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Sunday Praise in the Community Church

Thursday 1 January 1970, 01:00
By John Baxter

Wincanton's former Art Deco cinema has for some time now been the worship base for the Wincanton Community Church, an Evangelical congregation affiliated to the Assemblies of God led by its pastor David Robey and his wife Corinna.

"Love God, Love Life, Love Others", was the message boldly displayed in the foyer where I was welcomed by David and then by several other members of the congregation keen to help me feel at home. On display also were DVD's of David's sermons. These could be borrowed by anyone who had missed a service or was unable to attend. I thought that a bold and interesting move in these days when some can almost be apologetic about their preaching. Why not I thought. If a church leader has worked hard preparing to say something worthwhile it is easy to use the technology to allow people to play it again and it could be much appreciated by the elderly and housebound – but not only by them.

The cinema is quite a big building so the congregation of between 40-50 (43 counted) on this last Sunday in January had plenty of space to spread out. Certainly they make up the youngest congregation I have seen in Wincanton with many small children who were accompanied by their mothers and some by their fathers as well. There were also several teenagers and young adults present.

Wincanton Community Church, InteriorRather like Wincanton Baptist Church a large screen was prominent on which were projected not only the words of the songs we sang, but also the "Love God, Love Life, Love Others" theme and details of all the activities the church runs during the week. These were for men, for women, for toddlers and the youth club, so it seems there is a lot going on. In addition David encouraged members to sign up for the Lent Course run by Wincanton Churches Together.

Hanging from the ceiling were a variety of flags representing countries the church has links with or supports work in. There was also a handsome processional banner with a cross and the words Wincanton Community Church embroidered on it, but apart from that no other symbols.

Community Church BandAt ten thirty the musicians took up their positions on the left at the front. They consisted of a keen young teenage drummer (who had earlier introduced himself to me), an electric guitarist and two vocalists. David Robey then joined them as lead guitarist and singer. With that the music took off with a pulsing, throbbing beat and everyone stood up and joined in. The sound was well amplified and the mood joyful and relaxed. One felt immediately this was something everyone had been looking forward to and was enjoying. There was quite a bit of swaying and arm waving in time to the music and the children were clearly a lively part of it all.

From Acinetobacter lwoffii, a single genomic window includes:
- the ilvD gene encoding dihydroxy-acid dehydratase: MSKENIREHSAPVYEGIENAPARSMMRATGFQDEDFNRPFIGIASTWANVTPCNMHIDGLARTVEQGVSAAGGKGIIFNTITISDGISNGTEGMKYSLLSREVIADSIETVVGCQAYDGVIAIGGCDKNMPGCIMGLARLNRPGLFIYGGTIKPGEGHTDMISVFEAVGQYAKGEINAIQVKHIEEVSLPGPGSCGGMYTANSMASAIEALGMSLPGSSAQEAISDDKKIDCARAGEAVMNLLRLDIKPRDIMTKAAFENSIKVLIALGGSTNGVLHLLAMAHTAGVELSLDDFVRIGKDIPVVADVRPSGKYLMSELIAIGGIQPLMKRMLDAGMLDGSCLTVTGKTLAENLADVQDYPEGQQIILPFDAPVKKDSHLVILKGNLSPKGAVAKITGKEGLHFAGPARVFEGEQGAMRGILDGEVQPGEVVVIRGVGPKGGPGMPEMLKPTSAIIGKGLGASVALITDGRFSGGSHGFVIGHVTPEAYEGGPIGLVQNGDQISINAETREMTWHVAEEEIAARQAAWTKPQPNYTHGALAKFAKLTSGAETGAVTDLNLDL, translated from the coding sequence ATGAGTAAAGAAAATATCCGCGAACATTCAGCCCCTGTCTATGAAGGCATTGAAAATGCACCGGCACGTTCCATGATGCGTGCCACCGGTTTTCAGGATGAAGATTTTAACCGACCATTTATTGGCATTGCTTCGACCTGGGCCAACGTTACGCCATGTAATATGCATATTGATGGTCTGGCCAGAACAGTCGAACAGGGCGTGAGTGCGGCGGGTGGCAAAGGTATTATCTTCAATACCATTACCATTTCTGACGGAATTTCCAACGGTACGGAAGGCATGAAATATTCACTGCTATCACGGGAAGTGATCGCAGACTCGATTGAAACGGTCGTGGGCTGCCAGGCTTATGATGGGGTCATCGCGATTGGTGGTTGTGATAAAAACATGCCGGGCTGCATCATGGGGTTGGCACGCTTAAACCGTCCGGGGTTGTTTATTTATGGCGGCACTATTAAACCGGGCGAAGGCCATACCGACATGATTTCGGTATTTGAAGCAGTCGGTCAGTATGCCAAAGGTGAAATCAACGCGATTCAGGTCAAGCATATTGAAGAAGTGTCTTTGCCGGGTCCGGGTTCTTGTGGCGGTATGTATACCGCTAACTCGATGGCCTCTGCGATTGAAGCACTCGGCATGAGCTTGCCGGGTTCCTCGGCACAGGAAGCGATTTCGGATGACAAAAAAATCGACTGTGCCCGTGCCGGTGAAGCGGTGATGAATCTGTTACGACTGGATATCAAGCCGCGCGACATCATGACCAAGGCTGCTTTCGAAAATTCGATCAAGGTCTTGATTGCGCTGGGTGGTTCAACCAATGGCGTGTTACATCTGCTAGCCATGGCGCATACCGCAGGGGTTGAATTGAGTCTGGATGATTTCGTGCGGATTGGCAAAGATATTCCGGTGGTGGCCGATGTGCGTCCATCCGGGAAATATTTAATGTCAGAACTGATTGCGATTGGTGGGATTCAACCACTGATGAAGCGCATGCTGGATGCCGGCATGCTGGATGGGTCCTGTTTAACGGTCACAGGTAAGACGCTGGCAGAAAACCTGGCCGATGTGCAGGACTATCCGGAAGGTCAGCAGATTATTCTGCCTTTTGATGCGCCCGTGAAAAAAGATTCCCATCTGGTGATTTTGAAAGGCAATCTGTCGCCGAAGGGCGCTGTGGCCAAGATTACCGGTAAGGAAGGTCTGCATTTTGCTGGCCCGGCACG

Dave Robey, the Community Church MinisterQuoting Genesis 3;9 where God asks Adam the question, "Where are you?" David wove this into the singing and prayers as a theme for reflection. Several songs were sung, all on the theme of praise and between them, quite spontaneously it seemed, members of the congregation expressed themselves in prayers which usually echoed the words they had just sung. One man also "spoke in tongues" an expression of praise and worship using words or sounds of no known language. Clearly this is regarded a normal part of the service.

After the next round of singing David invited any member of the congregation who wished to come to the front of the church, take the microphone and give a testimony as to how they were experiencing their lives as Christians. To my surprise a good number came up and did so with quite relaxed self-confidence. Some made generalised expressions of how they felt God's presence had been with them, others related how they felt God had helped them face particular difficulties at work, at home or in supporting someone they knew who was seriously ill. I found those moving and impressive.

What came next was clearly a high point for all the children and their parents. A video which I learnt was Australian in origin, was projected on the screen. To the accompaniment of loud Christian rock music it showed a huge crowd of young people dancing enthusiastically and singing words which were also projected. Immediately all the children and their parents came up to the front to join in with the singing and dancing. Clearly they were all having a very happy time.

When the video drew to a close, David sent them off after a brief prayer to go upstairs for the crèche and to the backroom for Kingdom Kids. This of course nearly halved the congregation.

That was the signal for the musicians to put aside their instruments and take their seats in the congregation and for David to put on his jacket, open his Bible, read and then preach on the words (I John 4:7) "Beloved, let us love one another; for love is of God, and he who loves is born of God and knows God. He who does not love does not know God, for God is love."

In a thoughtful and carefully prepared sermon he challenged his listeners to think how these words could be put into practice, ending with an invitation to anyone who felt they needed to be baptised or who felt they had not yet been "born again" to come and talk things over with him.

The service ended after an hour and a half with an invitation to everyone who wished to, "Come upstairs for soup and sandwiches. Bring your own sandwiches, but we have lots of soup." This is something I then heard they do once every month and provides a good opportunity for everyone, adults and children, to eat together and get to know each other better. Again that struck me as easy, simple and a very good idea and most people stayed on for it.

John Baxter


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